Everything You Do is Branding - The Winding Road

Everything You Do is Branding

everything you do is branding

This title isn’t just meant to get your attention or pique your curiosity. It’s an assertion I stand behind.

Over the past several months, I’ve been exploring the concept of branding and brand marketing since most of my professional experience has been in direct marketing. Last week I wrote about something similar in my post Brands Make Promises, So Should You.

Direct marketing is what you do when you send an email campaign or create Google Ads (aka paid search) and send them out into the world. Both of those things can be measured by saying we spent $X and received Y opens or Z clicks and some leads. The list goes on and on with what you can measure with the analytics tools and platforms available today.

Brand marketing is different. It’s not directly measurable. Sure, you could gauge brand sentiment if you interviewed people or asked them to fill out a survey, but most of your effort and money spent cannot be tied to specific actions.

Brand marketing has always been a sort of an enigma to me. I always thought it was solely for people who were all kinds of creative, and I didn’t put myself in that category. Which wasn’t fair and was short-sighted.

I’ve heard branding described as what people say about your brand, product, or service when you’re not around. I’ve also heard this said about someone’s reputation.

That’s why I’ve finally decided that personal or (professional) branding is a real thing.

Personal Branding (or Not)?

I’ve been torn over the concept because I can see the other side of the argument that brands are too corporate or they manipulate people into believing a certain thing, and it can be seen as “fake.”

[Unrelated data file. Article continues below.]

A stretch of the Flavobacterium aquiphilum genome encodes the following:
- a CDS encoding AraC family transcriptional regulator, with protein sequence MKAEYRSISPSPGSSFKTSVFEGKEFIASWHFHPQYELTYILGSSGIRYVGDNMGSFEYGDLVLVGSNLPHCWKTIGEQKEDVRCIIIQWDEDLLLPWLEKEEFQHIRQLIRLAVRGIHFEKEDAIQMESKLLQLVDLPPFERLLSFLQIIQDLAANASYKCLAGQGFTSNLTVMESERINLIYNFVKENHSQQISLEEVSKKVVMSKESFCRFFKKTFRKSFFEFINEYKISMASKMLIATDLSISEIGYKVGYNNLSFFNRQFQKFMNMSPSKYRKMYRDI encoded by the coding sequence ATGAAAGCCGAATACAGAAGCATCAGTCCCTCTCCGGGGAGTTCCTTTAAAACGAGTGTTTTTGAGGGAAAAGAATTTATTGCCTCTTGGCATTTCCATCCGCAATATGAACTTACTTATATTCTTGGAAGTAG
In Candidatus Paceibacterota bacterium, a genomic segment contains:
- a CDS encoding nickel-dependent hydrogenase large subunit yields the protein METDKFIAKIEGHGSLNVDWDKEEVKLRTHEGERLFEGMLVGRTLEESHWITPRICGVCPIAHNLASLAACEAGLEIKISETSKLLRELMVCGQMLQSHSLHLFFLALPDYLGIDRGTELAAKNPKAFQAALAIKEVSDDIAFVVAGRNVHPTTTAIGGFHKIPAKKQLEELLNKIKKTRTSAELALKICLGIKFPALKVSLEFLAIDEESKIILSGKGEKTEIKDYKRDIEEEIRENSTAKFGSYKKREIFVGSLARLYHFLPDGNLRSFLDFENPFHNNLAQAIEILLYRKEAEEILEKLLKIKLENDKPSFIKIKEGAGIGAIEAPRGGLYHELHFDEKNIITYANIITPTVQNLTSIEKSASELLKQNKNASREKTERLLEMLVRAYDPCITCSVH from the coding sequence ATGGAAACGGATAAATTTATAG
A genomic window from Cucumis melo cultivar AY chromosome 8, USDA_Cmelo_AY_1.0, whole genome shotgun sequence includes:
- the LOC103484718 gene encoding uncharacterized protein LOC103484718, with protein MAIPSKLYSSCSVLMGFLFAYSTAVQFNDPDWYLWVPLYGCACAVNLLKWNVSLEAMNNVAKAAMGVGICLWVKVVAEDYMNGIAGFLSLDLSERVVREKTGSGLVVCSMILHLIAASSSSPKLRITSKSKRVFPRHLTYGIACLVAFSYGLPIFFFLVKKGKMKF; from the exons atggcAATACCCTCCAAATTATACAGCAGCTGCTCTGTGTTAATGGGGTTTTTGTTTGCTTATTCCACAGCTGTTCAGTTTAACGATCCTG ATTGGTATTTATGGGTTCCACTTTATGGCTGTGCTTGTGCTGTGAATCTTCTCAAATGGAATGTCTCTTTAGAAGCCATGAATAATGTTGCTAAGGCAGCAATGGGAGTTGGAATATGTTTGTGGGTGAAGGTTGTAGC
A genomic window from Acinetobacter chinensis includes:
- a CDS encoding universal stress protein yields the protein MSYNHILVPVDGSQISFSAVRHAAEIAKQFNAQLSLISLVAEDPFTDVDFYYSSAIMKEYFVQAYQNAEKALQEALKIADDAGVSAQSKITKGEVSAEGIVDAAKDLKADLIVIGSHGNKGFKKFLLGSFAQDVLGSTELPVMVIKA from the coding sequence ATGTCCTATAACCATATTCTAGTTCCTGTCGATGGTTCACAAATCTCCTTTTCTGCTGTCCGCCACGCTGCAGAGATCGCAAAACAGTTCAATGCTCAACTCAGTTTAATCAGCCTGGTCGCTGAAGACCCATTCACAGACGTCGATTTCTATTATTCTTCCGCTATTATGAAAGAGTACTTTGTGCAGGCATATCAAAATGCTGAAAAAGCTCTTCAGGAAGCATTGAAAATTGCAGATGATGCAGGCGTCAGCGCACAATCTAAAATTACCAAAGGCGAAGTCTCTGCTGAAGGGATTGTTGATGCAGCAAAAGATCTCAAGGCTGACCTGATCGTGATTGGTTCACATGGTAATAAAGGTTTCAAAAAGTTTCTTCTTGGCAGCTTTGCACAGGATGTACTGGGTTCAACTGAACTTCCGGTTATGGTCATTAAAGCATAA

I can see why someone would think that, and it gave me pause for a while as I thought about the concept of a personal brand.

However, as I’ve learned more about brand marketing and building a brand, I’ve decided that it’s not solely a business thing.

I also think that there are core elements to everyone’s brand or reputation that crossover between their professional and personal lives, and those are based on your values.

Your Values and the Stories Other People Tell About You

Values don’t (or shouldn’t) change just because you’re in a personal setting or professional setting.

They may change and evolve over time, but they should never vary based on a situation.

I also think many people aren’t happy with the way they think people perceive them – professionally or personally, and most of the time, the two are connected.

If you’re not happy with how you think people perceive you, then change what you do and how you act.

It’s a decision. It’s not genetic and irreversible.

Brands Take Time to Build - and Seconds to Destroy

It may be difficult and take time to change a negative perception. It’s actually proven that it requires more effort to turn a negative perception positive than it does to turn a positive perception negative. That can happen in no time.

The same is true for a brand. It can take years to build trust and identity tied to a brand but can take minutes to destroy it.

Say the wrong thing, and that will stick with people for a long time, regardless of how many times you apologize.

In my opinion, there’s a difference between a personal brand and a professional brand. A personal brand refers to how friends and family see you, which is different than how you’re viewed professionally.

One of the most significant differences has to do with what you’re known for.

From a personal standpoint, this could be a very diverse list of things. For example, I’m enjoy hiking, gardening and horticulture, sports, beer and wine, and many other things.